How do I keep Autofac references isolated away from my app?¶
It can be desirable to try to keep references to the Autofac assemblies and IoC container out of your application. Depending on how your application is structured, you may have varying levels of success. Here are some tips on how to structure your application such to minimize Autofac references as well as some things to watch for if you choose to do so.
No one idea here will solve all of your problems. You will need to mix and match based on the structure of your application and what you’re trying to accomplish.
Application startup is where your IoC container is built up and registrations are made. This is also where the IoC container is hooked into the composition root for the application. For console apps, this is the
Main method; for ASP.NET apps this is the
Startup class or the
Global.asax; for other applications there are other entry points.
You shouldn’t try to separate the IoC container from this section of your application. This is the point where it specifically hooks into things. If you’re trying to get Autofac away from your
Global.asax or out of your
Startup class (that is, you’re trying to remove the Autofac package/assembly reference from the assembly with this code in it), save yourself some time and don’t do that. You will potentially sink a lot of time into writing abstractions and wrappers around things only to replicate a lot of Autofac-specific syntax and capabilities.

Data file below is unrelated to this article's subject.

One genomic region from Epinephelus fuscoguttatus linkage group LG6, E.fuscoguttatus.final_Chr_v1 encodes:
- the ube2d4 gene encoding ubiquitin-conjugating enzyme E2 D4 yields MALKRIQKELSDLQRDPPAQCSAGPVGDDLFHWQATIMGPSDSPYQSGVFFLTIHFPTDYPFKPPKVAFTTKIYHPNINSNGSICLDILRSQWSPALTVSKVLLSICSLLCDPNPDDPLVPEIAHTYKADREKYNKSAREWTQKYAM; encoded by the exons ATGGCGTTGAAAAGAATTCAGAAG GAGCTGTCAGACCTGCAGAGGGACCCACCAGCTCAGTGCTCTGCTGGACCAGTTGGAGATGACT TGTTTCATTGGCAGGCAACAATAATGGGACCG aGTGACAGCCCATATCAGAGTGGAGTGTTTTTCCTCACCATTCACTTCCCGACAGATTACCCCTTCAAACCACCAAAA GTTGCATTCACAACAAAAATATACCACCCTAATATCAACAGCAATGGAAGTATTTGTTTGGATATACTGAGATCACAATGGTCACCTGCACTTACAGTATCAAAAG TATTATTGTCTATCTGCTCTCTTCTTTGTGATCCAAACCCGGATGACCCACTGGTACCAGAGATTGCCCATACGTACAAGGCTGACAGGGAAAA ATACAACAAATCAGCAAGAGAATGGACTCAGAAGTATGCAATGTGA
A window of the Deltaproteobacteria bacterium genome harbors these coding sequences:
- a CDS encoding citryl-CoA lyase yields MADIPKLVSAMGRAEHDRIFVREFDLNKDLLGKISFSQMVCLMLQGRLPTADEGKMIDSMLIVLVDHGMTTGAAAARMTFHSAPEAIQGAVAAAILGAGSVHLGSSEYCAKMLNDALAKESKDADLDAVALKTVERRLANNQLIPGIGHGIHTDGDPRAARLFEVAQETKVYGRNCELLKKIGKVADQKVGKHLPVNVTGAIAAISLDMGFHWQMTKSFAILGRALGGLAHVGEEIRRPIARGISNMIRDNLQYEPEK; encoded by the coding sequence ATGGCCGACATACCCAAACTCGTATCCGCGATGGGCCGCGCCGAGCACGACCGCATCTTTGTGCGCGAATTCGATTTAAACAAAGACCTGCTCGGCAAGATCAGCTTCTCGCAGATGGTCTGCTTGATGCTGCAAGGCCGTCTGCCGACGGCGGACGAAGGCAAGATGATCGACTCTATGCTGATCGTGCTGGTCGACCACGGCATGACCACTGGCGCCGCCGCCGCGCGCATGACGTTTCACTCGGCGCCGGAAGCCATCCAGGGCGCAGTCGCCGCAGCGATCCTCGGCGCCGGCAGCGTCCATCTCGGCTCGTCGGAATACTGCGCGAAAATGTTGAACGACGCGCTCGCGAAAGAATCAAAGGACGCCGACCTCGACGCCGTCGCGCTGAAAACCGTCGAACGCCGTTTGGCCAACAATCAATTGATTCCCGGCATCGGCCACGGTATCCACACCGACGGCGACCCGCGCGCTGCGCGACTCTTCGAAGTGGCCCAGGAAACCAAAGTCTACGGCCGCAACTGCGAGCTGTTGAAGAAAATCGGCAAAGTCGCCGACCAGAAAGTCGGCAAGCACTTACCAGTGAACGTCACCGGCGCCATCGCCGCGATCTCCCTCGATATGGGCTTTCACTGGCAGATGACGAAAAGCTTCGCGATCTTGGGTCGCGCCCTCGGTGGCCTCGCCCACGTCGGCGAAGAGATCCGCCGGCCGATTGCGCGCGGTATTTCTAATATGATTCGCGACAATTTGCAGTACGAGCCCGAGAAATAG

The majority of where Autofac connects to your application is where you make your component registrations into the container. There are a few ways you can limit Autofac connections here.
Autofac supports registering things through assembly scanning. This can be helpful if you have a known set of assemblies or plugins and you want to register all of the types that, for example, implement a specific interface or are named a certain way.
It is hard to configure individual components when using assembly scanning, though. For example, you can’t really say “register all of these types, but just this handful need to be singletons while the rest must be instance-per-dependency.”
If you find that you want to use assembly scanning but need this level of control, you may need to use .NET reflection and handle additional functionality in your own code. For example, if you want to specify lifetime scope via a custom attribute, you could create that custom attribute and a corresponding set of methods to iterate through the set of assemblies and make the registrations based on the attribute value.
Using Autofac modules is a great way to group related type registrations but it does tie the type implementing
Autofac.Module to the Autofac package.
One solution to this is to put the Autofac modules into separate assemblies. In this way, you would have two assemblies for a given function:
- Product assembly: This assembly has your actual code and has no references to Autofac.
- Module assembly: This assembly has a reference to the product assembly as well as Autofac. This is where you’d put your Autofac module.
Your application could then use assembly scanning to locate all of the “module assemblies” and register the modules inside. (A trick to making this scanning easy is to adopt a naming convention for the module assemblies, then just run the scanning over those assemblies.)